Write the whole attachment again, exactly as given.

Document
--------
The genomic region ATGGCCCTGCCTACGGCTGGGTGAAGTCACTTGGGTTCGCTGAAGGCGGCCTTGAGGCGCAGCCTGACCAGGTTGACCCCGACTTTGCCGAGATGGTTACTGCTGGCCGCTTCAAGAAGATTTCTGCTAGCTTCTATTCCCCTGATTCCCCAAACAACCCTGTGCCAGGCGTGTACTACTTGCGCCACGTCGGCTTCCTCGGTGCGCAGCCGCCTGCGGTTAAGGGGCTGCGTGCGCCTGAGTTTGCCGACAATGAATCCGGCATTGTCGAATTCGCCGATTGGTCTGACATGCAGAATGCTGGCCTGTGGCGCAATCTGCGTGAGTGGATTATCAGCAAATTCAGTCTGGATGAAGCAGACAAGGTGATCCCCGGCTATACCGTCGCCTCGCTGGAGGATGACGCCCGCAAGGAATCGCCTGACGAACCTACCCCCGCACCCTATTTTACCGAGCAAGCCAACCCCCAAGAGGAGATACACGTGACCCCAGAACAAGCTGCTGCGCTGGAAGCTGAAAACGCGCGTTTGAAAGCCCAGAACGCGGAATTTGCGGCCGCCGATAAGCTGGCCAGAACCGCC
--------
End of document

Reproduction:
The genomic region ATGGCCCTGCCTACGGCTGGGTGAAGTCACTTGGGTTCGCTGAAGGCGGCCTTGAGGCGCAGCCTGACCAGGTTGACCCCGACTTTGCCGAGATGGTTACTGCTGGCCGCTTCAAGAAGATTTCTGCTAGCTTCTATTCCCCTGATTCCCCAAACAACCCTGTGCCAGGCGTGTACTACTTGCGCCACGTCGGCTTCCTCGGTGCGCAGCCGCCTGCGGTTAAGGGGCTGCGTGCGCCTGAGTTTGCCGACAATGAATCCGGCATTGTCGAATTCGCCGATTGGTCTGACATGCAGAATGCTGGCCTGTGGCGCAATCTGCGTGAGTGGATTATCAGCAAATTCAGTCTGGATGAAGCAGACAAGGTGATCCCCGGCTATACCGTCGCCTCGCTGGAGGATGACGCCCGCAAGGAATCGCCTGACGAACCTACCCCCGCACCCTATTTTACCGAGCAAGCCAACCCCCAAGAGGAGATACACGTGACCCCAGAACAAGCTGCTGCGCTGGAAGCTGAAAACGCGCGTTTGAAAGCCCAGAACGCGGAATTTGCGGCCGCCGATAAGCTGGCCAGAACCGCC